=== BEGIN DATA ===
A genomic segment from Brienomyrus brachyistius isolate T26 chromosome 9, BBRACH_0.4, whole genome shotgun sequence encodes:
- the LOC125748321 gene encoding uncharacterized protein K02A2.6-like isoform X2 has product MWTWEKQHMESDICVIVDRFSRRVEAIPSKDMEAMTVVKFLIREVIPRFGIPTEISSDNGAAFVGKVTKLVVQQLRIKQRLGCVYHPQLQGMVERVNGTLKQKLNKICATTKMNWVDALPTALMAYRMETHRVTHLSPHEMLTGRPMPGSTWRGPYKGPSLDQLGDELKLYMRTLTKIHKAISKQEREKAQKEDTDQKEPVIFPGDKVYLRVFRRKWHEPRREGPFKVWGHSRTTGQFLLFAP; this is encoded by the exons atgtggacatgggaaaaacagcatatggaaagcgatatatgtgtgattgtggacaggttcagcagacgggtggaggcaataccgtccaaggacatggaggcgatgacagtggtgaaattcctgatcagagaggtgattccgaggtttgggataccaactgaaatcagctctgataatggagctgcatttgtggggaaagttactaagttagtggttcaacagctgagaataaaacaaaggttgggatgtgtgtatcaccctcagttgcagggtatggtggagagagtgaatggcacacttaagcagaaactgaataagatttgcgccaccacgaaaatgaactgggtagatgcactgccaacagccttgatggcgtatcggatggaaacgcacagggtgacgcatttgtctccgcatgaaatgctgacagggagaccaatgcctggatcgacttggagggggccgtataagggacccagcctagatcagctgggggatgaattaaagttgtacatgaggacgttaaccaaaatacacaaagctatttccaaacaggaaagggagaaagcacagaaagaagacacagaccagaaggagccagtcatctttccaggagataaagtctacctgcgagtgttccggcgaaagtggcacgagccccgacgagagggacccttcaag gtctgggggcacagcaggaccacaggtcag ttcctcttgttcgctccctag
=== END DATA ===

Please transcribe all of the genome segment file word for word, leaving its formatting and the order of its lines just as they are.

A genomic segment from Brienomyrus brachyistius isolate T26 chromosome 9, BBRACH_0.4, whole genome shotgun sequence encodes:
- the LOC125748321 gene encoding uncharacterized protein K02A2.6-like isoform X2 has product MWTWEKQHMESDICVIVDRFSRRVEAIPSKDMEAMTVVKFLIREVIPRFGIPTEISSDNGAAFVGKVTKLVVQQLRIKQRLGCVYHPQLQGMVERVNGTLKQKLNKICATTKMNWVDALPTALMAYRMETHRVTHLSPHEMLTGRPMPGSTWRGPYKGPSLDQLGDELKLYMRTLTKIHKAISKQEREKAQKEDTDQKEPVIFPGDKVYLRVFRRKWHEPRREGPFKVWGHSRTTGQFLLFAP; this is encoded by the exons atgtggacatgggaaaaacagcatatggaaagcgatatatgtgtgattgtggacaggttcagcagacgggtggaggcaataccgtccaaggacatggaggcgatgacagtggtgaaattcctgatcagagaggtgattccgaggtttgggataccaactgaaatcagctctgataatggagctgcatttgtggggaaagttactaagttagtggttcaacagctgagaataaaacaaaggttgggatgtgtgtatcaccctcagttgcagggtatggtggagagagtgaatggcacacttaagcagaaactgaataagatttgcgccaccacgaaaatgaactgggtagatgcactgccaacagccttgatggcgtatcggatggaaacgcacagggtgacgcatttgtctccgcatgaaatgctgacagggagaccaatgcctggatcgacttggagggggccgtataagggacccagcctagatcagctgggggatgaattaaagttgtacatgaggacgttaaccaaaatacacaaagctatttccaaacaggaaagggagaaagcacagaaagaagacacagaccagaaggagccagtcatctttccaggagataaagtctacctgcgagtgttccggcgaaagtggcacgagccccgacgagagggacccttcaag gtctgggggcacagcaggaccacaggtcag ttcctcttgttcgctccctag